Indonesia sets sights on African students
Indonesia is seeking alliances with universities in East Africa, using its existing exchange programs as an entry point to the continent.
The world’s most populous muslim country is actively promoting “educational diplomacy” by establishing partnerships between its universities and their African equivalents and promoting opportunities such as the Ministry of Education and Culture’s Partnership for Developing Countries scholarships initiative.
Indonesian universities will hold joint collaboration programs including staff and student exchanges and joint research, which will also see teaching staff in Africa advance their studies in Indonesian universities.
“The Indonesian embassy in Nairobi has actively promoted educational diplomacy”
Scholarships will be issued to African students and lecturers to study at Indonesian universities as part of the Asian country’s plan to “expand and enhance” relations between Indonesia and Africa.
“So far, the Indonesian embassy in Nairobi has actively promoted educational diplomacy, including scholarships managed by Education Ministry under the Partnership for Developing Countries (KNB) scholarships as well as those offered independently by various universities Indonesia,” said Mohamad Hery Saripudin, Indonesian ambassador to the East African countries of Kenya, Uganda, Somalia and the Democratic Republic of Congo.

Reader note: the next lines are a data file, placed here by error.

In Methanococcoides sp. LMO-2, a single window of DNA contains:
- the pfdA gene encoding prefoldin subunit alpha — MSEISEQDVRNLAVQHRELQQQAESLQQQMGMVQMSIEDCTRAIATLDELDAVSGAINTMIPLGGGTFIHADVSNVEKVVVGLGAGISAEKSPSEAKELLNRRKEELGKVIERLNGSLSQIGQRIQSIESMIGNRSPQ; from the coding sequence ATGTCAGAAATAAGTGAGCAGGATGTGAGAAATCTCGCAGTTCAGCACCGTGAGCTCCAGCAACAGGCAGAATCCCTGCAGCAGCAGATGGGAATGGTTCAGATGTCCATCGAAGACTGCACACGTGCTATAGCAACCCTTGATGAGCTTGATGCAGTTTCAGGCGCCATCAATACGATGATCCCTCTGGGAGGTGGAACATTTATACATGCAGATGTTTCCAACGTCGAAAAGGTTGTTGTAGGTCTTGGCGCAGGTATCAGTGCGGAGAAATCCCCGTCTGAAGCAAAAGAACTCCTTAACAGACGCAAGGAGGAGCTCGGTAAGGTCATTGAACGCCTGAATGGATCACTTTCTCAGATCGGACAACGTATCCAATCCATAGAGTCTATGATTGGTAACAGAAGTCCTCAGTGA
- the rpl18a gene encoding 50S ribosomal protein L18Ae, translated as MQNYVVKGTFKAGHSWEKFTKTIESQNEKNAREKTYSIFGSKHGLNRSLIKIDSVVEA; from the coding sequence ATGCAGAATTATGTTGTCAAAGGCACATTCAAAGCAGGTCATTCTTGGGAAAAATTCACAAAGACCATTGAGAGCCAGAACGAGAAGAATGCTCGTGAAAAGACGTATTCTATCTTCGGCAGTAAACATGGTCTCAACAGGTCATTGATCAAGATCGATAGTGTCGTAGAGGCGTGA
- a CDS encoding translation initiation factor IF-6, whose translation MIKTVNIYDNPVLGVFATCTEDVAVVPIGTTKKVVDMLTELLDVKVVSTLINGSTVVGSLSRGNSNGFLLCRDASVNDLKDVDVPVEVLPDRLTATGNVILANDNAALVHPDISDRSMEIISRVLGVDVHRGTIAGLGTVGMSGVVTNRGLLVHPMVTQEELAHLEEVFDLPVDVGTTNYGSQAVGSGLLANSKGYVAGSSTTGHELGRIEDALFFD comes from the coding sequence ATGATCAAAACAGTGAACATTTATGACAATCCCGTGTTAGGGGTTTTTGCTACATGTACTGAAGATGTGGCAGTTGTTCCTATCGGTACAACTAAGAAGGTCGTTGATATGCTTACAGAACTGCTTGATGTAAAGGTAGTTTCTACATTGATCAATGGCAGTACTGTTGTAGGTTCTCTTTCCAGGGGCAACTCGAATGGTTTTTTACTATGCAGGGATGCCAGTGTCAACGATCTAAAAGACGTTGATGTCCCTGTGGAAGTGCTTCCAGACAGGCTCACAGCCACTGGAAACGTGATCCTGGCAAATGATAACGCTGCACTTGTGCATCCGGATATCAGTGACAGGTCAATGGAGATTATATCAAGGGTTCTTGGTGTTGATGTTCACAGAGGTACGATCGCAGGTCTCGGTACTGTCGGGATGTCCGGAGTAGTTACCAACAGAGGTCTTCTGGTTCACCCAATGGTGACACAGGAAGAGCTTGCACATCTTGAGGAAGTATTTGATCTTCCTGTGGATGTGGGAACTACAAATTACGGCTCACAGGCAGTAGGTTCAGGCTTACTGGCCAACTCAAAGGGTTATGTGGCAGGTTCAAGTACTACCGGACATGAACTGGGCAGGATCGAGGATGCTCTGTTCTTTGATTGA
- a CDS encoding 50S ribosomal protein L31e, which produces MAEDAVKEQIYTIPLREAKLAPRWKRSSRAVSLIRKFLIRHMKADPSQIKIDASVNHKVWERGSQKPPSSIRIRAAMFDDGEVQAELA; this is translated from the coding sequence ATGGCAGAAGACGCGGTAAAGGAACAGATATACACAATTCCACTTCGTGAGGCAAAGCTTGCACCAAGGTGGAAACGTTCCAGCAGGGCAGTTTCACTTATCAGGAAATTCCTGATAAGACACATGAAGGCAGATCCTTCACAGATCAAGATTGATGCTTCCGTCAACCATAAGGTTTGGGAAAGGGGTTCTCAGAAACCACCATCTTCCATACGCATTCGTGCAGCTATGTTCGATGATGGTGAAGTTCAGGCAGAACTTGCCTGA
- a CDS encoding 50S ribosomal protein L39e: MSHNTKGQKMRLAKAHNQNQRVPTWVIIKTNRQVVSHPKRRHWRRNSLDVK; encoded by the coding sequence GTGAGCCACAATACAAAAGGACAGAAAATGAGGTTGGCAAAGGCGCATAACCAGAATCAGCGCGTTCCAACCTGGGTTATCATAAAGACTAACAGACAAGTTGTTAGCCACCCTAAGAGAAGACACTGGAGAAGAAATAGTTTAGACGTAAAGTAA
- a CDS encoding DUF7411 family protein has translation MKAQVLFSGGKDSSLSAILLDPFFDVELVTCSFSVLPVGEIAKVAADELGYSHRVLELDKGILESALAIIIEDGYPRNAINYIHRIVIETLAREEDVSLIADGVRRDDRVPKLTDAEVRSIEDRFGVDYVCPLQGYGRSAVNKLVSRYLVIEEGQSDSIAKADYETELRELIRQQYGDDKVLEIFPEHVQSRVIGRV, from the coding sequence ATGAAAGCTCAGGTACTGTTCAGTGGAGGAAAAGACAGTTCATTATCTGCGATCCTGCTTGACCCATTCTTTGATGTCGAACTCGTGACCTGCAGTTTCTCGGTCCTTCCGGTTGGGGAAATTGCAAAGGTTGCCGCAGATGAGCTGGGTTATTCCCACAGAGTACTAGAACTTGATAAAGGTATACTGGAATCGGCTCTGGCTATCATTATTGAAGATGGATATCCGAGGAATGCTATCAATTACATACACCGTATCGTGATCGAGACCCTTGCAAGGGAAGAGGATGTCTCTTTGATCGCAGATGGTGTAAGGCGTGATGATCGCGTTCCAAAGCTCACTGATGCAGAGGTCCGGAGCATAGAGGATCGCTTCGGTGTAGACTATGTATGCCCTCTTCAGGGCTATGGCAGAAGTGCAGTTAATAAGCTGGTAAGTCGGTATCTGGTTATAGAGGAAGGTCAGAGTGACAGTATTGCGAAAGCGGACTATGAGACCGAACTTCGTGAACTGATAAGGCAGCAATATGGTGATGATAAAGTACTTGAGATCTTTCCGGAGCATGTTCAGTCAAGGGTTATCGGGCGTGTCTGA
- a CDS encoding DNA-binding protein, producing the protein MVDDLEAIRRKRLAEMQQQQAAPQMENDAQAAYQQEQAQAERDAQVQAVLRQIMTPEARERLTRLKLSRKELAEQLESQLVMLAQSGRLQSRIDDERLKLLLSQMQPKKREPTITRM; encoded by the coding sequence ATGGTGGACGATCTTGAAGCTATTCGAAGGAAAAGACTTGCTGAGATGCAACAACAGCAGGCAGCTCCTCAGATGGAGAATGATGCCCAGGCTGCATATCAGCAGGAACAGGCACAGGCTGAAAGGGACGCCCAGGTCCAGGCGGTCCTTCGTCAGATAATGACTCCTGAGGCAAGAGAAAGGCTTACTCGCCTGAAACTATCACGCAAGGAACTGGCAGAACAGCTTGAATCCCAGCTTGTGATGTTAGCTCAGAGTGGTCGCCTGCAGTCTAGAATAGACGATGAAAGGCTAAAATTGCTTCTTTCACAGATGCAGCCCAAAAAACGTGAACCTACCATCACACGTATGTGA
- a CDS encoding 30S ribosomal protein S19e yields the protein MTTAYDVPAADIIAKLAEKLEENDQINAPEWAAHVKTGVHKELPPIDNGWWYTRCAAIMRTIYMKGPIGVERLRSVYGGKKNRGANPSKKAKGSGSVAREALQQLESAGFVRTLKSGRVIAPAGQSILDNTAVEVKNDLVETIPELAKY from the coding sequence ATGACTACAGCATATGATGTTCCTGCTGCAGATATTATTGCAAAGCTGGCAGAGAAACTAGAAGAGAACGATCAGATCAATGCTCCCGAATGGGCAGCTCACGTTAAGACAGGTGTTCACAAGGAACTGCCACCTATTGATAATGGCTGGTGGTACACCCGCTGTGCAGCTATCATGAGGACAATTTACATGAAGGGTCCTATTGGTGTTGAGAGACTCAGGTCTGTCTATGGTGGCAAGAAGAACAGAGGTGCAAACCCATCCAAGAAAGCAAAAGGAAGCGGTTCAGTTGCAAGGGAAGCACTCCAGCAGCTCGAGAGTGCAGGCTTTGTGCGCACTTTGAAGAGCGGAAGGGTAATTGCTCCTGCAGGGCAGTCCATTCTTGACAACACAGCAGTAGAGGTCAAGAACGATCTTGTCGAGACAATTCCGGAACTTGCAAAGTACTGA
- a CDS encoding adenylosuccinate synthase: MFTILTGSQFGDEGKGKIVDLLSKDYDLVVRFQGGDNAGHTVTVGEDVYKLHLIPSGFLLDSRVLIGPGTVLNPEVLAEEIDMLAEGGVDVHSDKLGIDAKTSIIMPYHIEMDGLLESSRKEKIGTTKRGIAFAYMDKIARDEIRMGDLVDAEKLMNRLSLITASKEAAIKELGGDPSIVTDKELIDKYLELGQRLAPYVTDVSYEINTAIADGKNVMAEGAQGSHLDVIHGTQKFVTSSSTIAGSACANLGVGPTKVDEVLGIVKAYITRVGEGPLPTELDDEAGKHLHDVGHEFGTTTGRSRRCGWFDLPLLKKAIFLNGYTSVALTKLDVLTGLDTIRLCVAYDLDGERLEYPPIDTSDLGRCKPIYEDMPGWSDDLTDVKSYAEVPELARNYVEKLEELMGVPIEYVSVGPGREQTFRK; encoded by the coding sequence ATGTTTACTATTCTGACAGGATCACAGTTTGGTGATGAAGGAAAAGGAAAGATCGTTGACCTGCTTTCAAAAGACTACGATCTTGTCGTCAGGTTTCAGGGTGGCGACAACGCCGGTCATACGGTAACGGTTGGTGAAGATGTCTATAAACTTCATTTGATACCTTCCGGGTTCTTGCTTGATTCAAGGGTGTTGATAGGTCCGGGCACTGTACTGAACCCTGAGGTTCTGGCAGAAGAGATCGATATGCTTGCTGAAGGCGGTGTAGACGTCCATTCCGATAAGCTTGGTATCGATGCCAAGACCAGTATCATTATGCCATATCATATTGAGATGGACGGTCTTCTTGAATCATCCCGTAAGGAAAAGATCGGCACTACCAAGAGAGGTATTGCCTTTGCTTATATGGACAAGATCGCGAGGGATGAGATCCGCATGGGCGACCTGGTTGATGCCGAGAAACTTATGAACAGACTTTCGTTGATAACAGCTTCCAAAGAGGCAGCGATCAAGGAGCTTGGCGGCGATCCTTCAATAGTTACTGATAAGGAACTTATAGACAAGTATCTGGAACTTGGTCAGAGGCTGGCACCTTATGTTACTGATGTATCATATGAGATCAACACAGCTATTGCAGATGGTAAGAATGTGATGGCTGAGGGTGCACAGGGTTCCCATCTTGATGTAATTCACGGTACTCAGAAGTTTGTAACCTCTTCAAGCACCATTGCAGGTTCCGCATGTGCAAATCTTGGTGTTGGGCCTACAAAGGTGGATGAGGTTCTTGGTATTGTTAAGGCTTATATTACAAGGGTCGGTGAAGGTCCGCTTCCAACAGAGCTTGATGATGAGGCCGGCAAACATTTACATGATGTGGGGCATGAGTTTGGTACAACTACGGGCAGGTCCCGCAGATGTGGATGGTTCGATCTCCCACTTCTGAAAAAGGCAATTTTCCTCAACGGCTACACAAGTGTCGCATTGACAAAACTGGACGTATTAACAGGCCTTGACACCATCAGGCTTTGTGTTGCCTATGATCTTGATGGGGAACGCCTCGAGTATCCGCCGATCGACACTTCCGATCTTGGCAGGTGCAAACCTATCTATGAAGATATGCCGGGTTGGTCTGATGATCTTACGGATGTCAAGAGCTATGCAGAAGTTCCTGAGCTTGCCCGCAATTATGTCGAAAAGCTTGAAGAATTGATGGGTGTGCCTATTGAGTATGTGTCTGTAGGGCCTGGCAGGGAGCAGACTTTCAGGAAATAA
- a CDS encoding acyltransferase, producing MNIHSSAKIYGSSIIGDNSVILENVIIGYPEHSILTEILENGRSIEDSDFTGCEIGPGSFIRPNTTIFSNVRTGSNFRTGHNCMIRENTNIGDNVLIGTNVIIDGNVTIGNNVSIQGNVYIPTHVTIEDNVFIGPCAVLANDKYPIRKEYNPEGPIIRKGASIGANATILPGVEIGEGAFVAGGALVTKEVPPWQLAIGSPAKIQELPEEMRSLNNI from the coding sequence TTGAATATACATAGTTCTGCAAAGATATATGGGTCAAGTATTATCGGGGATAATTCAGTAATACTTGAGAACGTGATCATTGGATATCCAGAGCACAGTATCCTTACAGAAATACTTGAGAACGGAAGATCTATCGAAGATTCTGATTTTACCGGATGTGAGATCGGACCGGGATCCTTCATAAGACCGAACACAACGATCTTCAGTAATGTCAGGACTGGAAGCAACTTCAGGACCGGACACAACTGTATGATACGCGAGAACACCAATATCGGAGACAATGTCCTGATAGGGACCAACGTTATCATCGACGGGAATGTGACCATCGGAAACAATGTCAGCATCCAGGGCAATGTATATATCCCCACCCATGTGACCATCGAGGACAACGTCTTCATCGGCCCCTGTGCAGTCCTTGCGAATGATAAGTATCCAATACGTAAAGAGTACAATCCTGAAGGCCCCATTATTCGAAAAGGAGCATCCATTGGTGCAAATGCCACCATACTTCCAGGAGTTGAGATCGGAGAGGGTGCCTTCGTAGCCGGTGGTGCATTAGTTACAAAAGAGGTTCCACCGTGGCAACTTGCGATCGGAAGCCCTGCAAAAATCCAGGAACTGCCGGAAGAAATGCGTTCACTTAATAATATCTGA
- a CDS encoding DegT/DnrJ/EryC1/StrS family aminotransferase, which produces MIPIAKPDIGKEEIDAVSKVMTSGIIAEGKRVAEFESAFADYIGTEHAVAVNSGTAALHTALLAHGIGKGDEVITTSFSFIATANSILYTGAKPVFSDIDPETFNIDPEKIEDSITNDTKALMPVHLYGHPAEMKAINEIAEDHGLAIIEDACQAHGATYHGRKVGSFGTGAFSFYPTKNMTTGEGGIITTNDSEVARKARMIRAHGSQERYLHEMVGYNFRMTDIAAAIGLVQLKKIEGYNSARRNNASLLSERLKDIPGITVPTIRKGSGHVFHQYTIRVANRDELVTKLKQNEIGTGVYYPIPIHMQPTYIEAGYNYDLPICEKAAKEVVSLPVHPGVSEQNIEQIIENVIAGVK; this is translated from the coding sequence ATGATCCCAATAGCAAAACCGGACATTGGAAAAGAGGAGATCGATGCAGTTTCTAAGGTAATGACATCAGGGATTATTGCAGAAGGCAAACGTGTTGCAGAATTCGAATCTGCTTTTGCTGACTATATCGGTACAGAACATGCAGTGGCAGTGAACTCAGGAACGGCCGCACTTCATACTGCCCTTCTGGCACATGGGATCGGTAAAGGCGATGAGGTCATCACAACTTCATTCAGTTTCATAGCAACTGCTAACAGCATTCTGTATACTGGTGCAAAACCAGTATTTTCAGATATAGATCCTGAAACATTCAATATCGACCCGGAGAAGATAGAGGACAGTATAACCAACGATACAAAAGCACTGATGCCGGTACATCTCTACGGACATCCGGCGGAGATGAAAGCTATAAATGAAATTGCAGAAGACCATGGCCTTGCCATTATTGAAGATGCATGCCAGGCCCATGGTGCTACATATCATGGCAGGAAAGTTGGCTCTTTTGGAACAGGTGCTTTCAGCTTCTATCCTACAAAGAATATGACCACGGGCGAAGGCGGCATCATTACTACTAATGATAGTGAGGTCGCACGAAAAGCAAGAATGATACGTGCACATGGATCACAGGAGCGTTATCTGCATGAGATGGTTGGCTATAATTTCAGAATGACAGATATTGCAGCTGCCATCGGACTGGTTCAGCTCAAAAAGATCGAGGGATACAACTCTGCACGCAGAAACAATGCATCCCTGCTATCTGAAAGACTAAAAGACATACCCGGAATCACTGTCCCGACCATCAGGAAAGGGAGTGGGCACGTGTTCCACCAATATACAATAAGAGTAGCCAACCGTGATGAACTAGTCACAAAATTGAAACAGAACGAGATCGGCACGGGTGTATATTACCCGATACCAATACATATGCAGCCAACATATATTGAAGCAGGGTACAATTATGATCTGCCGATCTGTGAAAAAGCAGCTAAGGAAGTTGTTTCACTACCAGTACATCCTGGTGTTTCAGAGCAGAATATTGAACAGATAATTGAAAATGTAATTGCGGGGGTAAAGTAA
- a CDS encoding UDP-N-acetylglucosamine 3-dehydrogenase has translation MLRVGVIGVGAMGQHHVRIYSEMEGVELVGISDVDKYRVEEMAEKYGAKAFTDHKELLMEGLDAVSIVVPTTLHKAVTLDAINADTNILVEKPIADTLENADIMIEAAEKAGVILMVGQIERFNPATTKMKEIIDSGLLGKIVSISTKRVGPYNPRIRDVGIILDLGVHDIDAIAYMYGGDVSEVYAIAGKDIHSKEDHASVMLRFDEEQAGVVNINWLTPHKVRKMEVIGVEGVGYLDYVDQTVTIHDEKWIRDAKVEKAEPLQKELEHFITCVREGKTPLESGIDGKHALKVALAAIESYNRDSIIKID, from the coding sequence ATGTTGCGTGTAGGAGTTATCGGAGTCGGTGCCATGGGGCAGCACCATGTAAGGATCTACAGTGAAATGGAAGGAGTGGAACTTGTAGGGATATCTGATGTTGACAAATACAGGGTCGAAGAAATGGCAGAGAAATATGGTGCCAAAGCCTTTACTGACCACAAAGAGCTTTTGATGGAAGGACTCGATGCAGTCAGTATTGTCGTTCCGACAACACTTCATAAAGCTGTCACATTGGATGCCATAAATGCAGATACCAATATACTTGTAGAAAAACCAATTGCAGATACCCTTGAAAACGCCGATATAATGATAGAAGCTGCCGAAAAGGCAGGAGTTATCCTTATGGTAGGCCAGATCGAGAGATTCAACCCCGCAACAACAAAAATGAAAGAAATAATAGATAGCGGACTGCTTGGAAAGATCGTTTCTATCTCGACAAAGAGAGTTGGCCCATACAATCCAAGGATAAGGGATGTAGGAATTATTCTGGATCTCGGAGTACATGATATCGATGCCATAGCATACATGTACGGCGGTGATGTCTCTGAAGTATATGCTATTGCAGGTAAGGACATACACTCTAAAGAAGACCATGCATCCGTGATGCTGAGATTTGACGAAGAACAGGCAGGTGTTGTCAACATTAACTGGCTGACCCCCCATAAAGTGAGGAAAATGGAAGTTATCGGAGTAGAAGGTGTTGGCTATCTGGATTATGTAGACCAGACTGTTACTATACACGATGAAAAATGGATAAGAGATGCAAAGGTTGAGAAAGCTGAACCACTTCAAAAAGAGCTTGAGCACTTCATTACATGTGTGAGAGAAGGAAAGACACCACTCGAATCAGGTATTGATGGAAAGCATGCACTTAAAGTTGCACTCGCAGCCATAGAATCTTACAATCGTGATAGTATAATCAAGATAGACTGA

The envoy, who recently led a delegation from his country into meetings with universities in the region, said that countries in East Africa were targeted with opportunities for studying in Indonesian universities within the framework of Sister University cooperation.
One of the universities visited by the delegation was Umma University, a university in Kenya that operates under Islamic values and practices.
While Indonesia also trails its neighbours including Singapore in attracting foreign students, calls for a more aggressive push for African students have been growing since 2015 when reportedly less than 1000 Africans were studying there.
Cultural shock, language barrier and the education system used in the country have been cited as some of the reasons why the Asian country is not a popular destination for Africans.